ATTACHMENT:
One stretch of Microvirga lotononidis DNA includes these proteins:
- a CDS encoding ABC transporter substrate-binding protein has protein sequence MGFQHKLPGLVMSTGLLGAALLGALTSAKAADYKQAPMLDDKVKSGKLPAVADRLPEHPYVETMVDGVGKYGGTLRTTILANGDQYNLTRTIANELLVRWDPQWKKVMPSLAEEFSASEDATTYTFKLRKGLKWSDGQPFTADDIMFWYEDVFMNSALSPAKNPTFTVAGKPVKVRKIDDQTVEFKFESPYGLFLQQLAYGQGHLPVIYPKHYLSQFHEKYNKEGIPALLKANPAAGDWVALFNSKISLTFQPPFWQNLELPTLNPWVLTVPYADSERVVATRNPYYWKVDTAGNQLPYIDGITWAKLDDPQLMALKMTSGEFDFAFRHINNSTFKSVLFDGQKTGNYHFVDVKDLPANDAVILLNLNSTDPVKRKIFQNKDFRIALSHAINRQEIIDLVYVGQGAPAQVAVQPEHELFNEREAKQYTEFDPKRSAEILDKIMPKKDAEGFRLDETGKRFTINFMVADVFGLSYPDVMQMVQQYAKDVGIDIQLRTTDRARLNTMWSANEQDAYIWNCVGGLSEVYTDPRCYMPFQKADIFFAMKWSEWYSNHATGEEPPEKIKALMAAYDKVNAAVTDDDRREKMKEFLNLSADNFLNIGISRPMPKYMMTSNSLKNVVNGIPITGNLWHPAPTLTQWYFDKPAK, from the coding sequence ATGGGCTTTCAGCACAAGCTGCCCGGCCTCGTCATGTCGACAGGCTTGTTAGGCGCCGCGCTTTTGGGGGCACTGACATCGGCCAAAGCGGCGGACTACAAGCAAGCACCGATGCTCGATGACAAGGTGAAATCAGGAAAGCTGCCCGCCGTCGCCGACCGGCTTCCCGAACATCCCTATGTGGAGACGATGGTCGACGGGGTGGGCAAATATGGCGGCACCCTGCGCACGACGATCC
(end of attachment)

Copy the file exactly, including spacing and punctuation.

One stretch of Microvirga lotononidis DNA includes these proteins:
- a CDS encoding ABC transporter substrate-binding protein has protein sequence MGFQHKLPGLVMSTGLLGAALLGALTSAKAADYKQAPMLDDKVKSGKLPAVADRLPEHPYVETMVDGVGKYGGTLRTTILANGDQYNLTRTIANELLVRWDPQWKKVMPSLAEEFSASEDATTYTFKLRKGLKWSDGQPFTADDIMFWYEDVFMNSALSPAKNPTFTVAGKPVKVRKIDDQTVEFKFESPYGLFLQQLAYGQGHLPVIYPKHYLSQFHEKYNKEGIPALLKANPAAGDWVALFNSKISLTFQPPFWQNLELPTLNPWVLTVPYADSERVVATRNPYYWKVDTAGNQLPYIDGITWAKLDDPQLMALKMTSGEFDFAFRHINNSTFKSVLFDGQKTGNYHFVDVKDLPANDAVILLNLNSTDPVKRKIFQNKDFRIALSHAINRQEIIDLVYVGQGAPAQVAVQPEHELFNEREAKQYTEFDPKRSAEILDKIMPKKDAEGFRLDETGKRFTINFMVADVFGLSYPDVMQMVQQYAKDVGIDIQLRTTDRARLNTMWSANEQDAYIWNCVGGLSEVYTDPRCYMPFQKADIFFAMKWSEWYSNHATGEEPPEKIKALMAAYDKVNAAVTDDDRREKMKEFLNLSADNFLNIGISRPMPKYMMTSNSLKNVVNGIPITGNLWHPAPTLTQWYFDKPAK, from the coding sequence ATGGGCTTTCAGCACAAGCTGCCCGGCCTCGTCATGTCGACAGGCTTGTTAGGCGCCGCGCTTTTGGGGGCACTGACATCGGCCAAAGCGGCGGACTACAAGCAAGCACCGATGCTCGATGACAAGGTGAAATCAGGAAAGCTGCCCGCCGTCGCCGACCGGCTTCCCGAACATCCCTATGTGGAGACGATGGTCGACGGGGTGGGCAAATATGGCGGCACCCTGCGCACGACGATCC